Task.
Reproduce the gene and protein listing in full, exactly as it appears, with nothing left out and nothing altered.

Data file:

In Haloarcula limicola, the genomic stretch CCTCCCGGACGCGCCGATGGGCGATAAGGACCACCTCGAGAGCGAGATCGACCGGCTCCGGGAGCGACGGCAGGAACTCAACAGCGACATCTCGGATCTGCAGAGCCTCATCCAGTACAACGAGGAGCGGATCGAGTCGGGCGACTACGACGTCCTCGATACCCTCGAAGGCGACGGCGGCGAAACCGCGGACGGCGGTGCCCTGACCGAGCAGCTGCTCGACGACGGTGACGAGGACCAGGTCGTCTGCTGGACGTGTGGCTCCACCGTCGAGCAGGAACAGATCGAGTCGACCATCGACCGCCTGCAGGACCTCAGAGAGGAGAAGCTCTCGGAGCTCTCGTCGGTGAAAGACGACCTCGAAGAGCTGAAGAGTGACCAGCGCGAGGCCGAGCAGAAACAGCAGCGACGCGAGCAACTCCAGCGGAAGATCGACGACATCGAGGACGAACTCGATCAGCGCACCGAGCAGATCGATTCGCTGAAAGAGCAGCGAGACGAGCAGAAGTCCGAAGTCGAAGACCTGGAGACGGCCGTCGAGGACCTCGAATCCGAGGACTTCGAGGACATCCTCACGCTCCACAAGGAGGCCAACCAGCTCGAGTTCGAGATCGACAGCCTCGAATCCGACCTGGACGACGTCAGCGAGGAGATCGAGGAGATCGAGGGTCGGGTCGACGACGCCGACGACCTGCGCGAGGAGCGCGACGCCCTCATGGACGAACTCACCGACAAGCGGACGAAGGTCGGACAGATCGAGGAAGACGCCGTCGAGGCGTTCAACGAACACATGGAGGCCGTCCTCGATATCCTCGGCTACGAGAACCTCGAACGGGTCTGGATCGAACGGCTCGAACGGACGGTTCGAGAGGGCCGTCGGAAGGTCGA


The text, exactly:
In Haloarcula limicola, the genomic stretch CCTCCCGGACGCGCCGATGGGCGATAAGGACCACCTCGAGAGCGAGATCGACCGGCTCCGGGAGCGACGGCAGGAACTCAACAGCGACATCTCGGATCTGCAGAGCCTCATCCAGTACAACGAGGAGCGGATCGAGTCGGGCGACTACGACGTCCTCGATACCCTCGAAGGCGACGGCGGCGAAACCGCGGACGGCGGTGCCCTGACCGAGCAGCTGCTCGACGACGGTGACGAGGACCAGGTCGTCTGCTGGACGTGTGGCTCCACCGTCGAGCAGGAACAGATCGAGTCGACCATCGACCGCCTGCAGGACCTCAGAGAGGAGAAGCTCTCGGAGCTCTCGTCGGTGAAAGACGACCTCGAAGAGCTGAAGAGTGACCAGCGCGAGGCCGAGCAGAAACAGCAGCGACGCGAGCAACTCCAGCGGAAGATCGACGACATCGAGGACGAACTCGATCAGCGCACCGAGCAGATCGATTCGCTGAAAGAGCAGCGAGACGAGCAGAAGTCCGAAGTCGAAGACCTGGAGACGGCCGTCGAGGACCTCGAATCCGAGGACTTCGAGGACATCCTCACGCTCCACAAGGAGGCCAACCAGCTCGAGTTCGAGATCGACAGCCTCGAATCCGACCTGGACGACGTCAGCGAGGAGATCGAGGAGATCGAGGGTCGGGTCGACGACGCCGACGACCTGCGCGAGGAGCGCGACGCCCTCATGGACGAACTCACCGACAAGCGGACGAAGGTCGGACAGATCGAGGAAGACGCCGTCGAGGCGTTCAACGAACACATGGAGGCCGTCCTCGATATCCTCGGCTACGAGAACCTCGAACGGGTCTGGATCGAACGGCTCGAACGGACGGTTCGAGAGGGCCGTCGGAAGGTCGA